Trayvon Martin has now been dead for over a month. We know that George Zimmerman shot the 17-year-old to death, but no arrest has been made.
That’s because of so-called “Stand Your Ground” legislation, state laws assuring an expansive right to self-defense. Since “Stand Your Ground” laws allow people who feel threatened to use deadly force—even if they have an opportunity, as Zimmerman did, to safely avoid a confrontation—Zimmerman has not been arrested or charged. The law allows use of deadly force by someone who simply feels threatened by another, even when confrontation is avoidable. Zimmerman has claimed self-defense even though Martin was unarmed.
Deadly Force Justified Inside Or Outside The Home
What is Florida’s definition of self-defense? In 2005, Florida became the first state to explicitly expand a person’s right to use deadly force for self-defense. Deadly force is justified if a person is gravely threatened, in the home or “any other place where he or she has a right to be.”
Most states have long allowed the use of reasonable force, sometimes including deadly force, to protect oneself inside one’s home — the so-called Castle Doctrine. Outside the home, people generally still have a “duty to retreat” from an attacker, if possible, to avoid confrontation. In other words, if you can get away and you shoot anyway, you can be prosecuted. In Florida, there is no duty to retreat. You can “stand your ground” outside your home, too.
“Justifiable Homicides” Have Skyrocketed In Florida Since The Advent Of “Stand Your Ground”
Prosecutors hate “Stand Your Ground” laws because they make it much harder to successfully prosecute people who claim self-defense. In Florida, a defendant doesn’t have to actually prove he acted in self-defense; instead, the prosecution has to prove “beyond a reasonable doubt” that he didn’t do so. In fact, the Florida law asks the police to make a factual determination in the moment, before a case even reaches a court. Generally these determinations are made by the courts.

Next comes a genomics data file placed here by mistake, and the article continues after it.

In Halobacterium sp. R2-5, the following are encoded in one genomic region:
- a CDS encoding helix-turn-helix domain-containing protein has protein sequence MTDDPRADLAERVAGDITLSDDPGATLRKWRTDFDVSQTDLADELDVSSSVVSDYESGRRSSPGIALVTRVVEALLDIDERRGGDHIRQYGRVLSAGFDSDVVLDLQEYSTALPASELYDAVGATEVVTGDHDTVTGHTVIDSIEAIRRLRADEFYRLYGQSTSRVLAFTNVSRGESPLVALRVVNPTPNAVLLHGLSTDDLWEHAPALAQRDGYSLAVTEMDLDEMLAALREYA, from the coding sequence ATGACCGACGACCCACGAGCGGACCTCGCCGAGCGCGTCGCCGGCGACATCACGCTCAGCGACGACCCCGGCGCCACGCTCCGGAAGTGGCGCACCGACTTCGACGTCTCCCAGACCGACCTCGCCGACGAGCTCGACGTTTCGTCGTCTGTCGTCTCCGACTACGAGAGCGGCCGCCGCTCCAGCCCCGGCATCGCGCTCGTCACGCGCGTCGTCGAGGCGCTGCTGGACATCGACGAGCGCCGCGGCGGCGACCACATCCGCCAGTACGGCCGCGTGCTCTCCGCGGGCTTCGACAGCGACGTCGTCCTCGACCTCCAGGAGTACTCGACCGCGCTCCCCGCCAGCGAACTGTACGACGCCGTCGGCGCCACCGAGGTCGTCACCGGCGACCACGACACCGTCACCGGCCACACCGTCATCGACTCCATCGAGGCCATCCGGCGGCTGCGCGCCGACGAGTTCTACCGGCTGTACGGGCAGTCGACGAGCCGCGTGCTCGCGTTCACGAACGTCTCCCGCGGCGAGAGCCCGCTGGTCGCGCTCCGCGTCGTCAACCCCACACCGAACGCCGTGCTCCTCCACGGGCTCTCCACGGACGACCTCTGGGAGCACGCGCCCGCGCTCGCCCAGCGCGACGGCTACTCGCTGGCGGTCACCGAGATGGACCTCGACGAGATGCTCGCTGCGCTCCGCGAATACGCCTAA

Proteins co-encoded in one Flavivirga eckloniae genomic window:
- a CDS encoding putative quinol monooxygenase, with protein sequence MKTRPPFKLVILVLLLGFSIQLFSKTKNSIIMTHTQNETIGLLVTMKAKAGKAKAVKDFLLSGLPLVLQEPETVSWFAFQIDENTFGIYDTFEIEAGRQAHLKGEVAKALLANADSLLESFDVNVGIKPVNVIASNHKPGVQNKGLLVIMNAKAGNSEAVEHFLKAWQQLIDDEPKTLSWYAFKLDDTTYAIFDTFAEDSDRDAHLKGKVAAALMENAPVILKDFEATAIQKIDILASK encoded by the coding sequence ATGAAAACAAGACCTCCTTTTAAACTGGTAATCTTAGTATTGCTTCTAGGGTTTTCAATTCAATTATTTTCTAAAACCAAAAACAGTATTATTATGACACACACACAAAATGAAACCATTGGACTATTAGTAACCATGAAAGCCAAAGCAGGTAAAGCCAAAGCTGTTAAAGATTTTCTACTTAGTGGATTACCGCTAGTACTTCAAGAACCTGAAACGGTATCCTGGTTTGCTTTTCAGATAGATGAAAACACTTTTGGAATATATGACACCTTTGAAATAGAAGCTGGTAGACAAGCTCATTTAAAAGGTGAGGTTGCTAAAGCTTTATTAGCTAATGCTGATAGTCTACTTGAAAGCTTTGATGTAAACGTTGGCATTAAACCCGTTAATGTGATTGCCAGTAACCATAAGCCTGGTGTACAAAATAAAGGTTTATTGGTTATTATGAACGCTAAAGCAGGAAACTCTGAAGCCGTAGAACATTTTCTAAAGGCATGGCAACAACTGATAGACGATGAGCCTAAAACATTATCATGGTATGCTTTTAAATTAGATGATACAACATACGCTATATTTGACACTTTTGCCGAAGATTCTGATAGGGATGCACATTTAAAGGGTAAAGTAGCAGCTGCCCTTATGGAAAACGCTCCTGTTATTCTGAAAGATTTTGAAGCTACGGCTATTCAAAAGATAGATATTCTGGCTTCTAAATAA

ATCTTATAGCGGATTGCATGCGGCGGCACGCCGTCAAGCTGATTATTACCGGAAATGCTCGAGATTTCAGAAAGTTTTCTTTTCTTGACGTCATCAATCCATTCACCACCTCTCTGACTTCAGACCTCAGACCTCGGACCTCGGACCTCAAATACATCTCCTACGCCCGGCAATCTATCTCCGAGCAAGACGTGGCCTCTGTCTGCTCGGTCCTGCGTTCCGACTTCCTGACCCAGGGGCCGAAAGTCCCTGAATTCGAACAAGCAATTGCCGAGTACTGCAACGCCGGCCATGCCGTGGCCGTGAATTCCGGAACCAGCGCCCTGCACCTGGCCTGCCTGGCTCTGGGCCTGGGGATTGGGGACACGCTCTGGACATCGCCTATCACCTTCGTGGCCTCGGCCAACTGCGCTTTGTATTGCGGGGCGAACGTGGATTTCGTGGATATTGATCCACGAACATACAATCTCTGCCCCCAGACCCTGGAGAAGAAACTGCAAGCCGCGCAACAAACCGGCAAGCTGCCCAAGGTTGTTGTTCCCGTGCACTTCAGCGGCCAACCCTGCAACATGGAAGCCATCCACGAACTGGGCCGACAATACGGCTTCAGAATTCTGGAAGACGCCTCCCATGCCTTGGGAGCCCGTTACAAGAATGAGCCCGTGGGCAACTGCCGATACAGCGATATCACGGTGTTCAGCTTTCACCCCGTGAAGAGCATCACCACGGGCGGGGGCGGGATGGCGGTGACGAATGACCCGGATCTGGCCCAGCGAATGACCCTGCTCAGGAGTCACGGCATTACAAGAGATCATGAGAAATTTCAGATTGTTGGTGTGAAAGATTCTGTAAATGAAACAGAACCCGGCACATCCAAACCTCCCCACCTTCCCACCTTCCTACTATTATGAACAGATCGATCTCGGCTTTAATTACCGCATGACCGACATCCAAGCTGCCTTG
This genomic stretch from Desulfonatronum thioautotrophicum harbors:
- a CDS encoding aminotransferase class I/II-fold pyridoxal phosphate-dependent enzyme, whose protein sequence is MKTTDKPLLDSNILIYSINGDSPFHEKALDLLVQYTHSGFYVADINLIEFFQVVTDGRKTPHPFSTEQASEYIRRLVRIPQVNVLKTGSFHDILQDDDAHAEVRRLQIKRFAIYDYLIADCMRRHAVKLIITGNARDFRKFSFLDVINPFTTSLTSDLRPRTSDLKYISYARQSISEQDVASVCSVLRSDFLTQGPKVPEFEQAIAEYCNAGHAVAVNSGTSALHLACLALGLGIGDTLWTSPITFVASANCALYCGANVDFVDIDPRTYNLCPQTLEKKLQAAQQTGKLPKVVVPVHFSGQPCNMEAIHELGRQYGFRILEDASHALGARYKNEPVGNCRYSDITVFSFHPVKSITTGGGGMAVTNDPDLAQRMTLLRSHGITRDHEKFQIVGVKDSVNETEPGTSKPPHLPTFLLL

The upshot? In 2010, the Tampa Bay Times reported that “justifiable homicides”—i.e., killings that were deemed legitimate—have skyrocketed in Florida over several years since the “Stand Your Ground” law went into effect.
Or, put another way:
“Stand Your Ground is a law that has really created a Wild West type environment in Florida,” said Brian Tannebaum, a criminal defense lawyer in Florida, told The New York Times. “It allows people to kill people outside of their homes, if they are in reasonable fear for their lives. It’s a very low standard.”
25 States Allow People To “Stand Their Ground”
Now, tragically, it appears that rather than use this as a learning experience, the National Rifle Association is pushing all 50 states to adopt these so-called “Stand Your Ground” laws.
From Mother Jones:
The National Rifle Association continues to press more states to adopt Florida-style “stand your ground” laws like the one that’s made it difficult to prosecute George Zimmerman.
The proliferation of these laws is part of a deliberate lobbying campaign by the NRA. In 2005, at the NRA’s urging, Florida became the first state to pass a “stand your ground” law. Before that, most states required you to retreat from a confrontation unless you were inside your own home. Now 25 states have these “stand your ground” laws, which critics call “shoot first” laws (Gawker’s pseudonymous blogger ”Mobuto Sese Seko” calls the laws “a great, legally roving murder bubble”) because they authorize citizens to use deadly force even if the person who makes them feel threatened is, like Martin, unarmed.
Click here for a map of the current situation across the U.S.
25 states have already adopted such laws despite their demonstrated danger. If you believe this is outrageous, please sign our petition telling all states to reject all “Stand Your Ground” laws before even more people are murdered for presenting imaginary threats.
Photo Credit: Jonathon Gibby
Disclaimer: The views expressed above are solely those of the author and may
not reflect those of
Care2, Inc., its employees or advertisers.